Tuesday, 16 August 2016
This review has been submitted to War History Online Journal
Author: Mark Zuehlke
Publisher: Douglas and McIntyre
The Canadian Army was involved in three major actions during the latter portion of the Second World War: the Normandy Invasion, the Battle of the Scheldt and the operations to clear the west bank of the Rhine and northern Germany: Operations Veritable and Blockbuster. Canadian command and troops undertook key leadership and personnel roles in each of these ops. The authors book, Forgotten Victory, refocuses attention on the critical Canadian role in the final of the three above listed campaigns. Overshadowed by the Battle of the Bulge, the American/British drive in the South and the Soviet juggernaut in the East, the Canadians nevertheless played a decisive in creating the conditions whereby the Allies could drive across the Rhine and into the heart of Germany.
Zuehlke takes a holistic approach to his discussions of the Operations as well as the minor ops leading up to them. Thus the reader is provided with information relating to Command relationships (both formal and interpersonal), logistics demands and concerns, operational considerations and the complexity of combined (what would today be referred to as ‘joint’ operations) involving allied land and air forces (both tactical and strategic). It is worth noting that, for this campaign, the Commander of the First Canadian Army, Gen Crerar commanded an army (comprising mainly Canadians but also allied forces) of 500,000 men – the largest in Canadian history. Additionally, the author paints a vivid picture of the environment within which the Canadians and their Allies were operating. The winter was brutal and made all the more so by the frequent freeze thaw cycles that reduced mobility to a crawl; further hampered by the vast flooding operations by the Germans that limited lines of approach to grimy and barely passable high ground pre-registered by German artillery and machine guns.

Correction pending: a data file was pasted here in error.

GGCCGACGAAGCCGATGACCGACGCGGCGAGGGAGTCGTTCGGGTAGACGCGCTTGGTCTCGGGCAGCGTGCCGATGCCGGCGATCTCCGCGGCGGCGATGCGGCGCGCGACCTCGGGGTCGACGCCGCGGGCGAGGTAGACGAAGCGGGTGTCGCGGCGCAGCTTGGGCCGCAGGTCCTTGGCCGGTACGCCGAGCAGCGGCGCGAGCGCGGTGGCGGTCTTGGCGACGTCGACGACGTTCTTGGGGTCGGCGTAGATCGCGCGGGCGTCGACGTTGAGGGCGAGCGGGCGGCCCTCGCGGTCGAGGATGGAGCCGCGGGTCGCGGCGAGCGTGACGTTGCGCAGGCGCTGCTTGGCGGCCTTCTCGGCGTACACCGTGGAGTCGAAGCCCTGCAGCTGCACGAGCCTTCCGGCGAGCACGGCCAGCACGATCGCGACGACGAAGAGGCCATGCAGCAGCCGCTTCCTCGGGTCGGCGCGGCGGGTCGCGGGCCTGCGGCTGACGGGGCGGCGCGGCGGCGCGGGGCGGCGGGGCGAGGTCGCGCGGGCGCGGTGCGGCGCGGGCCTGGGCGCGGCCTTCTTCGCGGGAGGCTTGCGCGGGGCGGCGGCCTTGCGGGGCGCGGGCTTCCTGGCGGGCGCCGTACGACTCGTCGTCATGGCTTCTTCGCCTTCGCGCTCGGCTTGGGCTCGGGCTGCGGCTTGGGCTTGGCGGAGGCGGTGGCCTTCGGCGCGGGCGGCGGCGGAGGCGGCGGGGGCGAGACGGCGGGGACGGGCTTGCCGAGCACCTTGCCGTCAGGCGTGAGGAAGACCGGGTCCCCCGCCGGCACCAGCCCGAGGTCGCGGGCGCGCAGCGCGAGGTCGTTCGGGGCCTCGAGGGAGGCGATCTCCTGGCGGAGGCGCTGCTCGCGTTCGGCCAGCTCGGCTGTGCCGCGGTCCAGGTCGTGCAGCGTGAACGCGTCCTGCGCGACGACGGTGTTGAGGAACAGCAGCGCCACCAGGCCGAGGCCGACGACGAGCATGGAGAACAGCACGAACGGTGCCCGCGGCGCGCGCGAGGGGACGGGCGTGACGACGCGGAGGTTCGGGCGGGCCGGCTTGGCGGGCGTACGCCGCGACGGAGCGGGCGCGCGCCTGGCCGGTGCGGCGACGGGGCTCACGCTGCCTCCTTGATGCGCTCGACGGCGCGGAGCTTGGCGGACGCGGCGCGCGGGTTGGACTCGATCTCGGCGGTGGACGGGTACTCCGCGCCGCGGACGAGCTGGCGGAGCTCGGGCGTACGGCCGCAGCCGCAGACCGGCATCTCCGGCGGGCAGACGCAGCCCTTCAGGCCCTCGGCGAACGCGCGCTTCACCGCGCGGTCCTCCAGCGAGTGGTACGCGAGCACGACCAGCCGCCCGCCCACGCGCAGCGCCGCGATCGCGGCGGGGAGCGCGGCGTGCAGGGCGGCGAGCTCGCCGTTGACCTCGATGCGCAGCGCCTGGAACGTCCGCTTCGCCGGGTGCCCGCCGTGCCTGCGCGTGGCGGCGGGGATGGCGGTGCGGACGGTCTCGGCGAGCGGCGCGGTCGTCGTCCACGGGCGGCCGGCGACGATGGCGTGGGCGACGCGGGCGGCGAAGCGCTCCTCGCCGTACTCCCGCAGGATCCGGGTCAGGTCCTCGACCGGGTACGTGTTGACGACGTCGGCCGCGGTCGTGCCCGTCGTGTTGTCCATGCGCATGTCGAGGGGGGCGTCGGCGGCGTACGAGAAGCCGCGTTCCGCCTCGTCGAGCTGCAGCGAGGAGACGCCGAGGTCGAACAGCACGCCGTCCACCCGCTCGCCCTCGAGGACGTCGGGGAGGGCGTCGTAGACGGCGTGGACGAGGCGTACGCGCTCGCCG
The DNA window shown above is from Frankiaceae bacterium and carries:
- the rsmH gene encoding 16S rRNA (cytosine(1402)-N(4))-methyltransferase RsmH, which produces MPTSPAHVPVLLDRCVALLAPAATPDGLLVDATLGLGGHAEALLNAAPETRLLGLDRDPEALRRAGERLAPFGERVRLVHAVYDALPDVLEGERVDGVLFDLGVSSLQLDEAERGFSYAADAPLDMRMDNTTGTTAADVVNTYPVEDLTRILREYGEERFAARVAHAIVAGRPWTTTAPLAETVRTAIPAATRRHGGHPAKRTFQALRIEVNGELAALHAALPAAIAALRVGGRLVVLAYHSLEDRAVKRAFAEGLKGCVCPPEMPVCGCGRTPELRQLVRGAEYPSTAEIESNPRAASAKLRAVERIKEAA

Zuehlke has an eminently readable writing style encompassing a vast array of information and data that presents a deep and comprehensive picture for the reader. His books have almost exclusively focused on the role of the Canadian Army in the European theatre of war and his appreciation and depth of knowledge is evident throughout the book. This is a thoroughly enjoyable book that conveys accurately the horrors and challenges of these operations as well as the heroism, competence and drive of the officers and soldiers so engaged.
Thursday, 11 August 2016
This review was submitted to the Global War Studies Journal
Title: The Viaz'ma Catastrophe
Author: Lev Lopukhovsky
Illustrations: 21 B/W, 15 maps
Publisher: Helion Publishing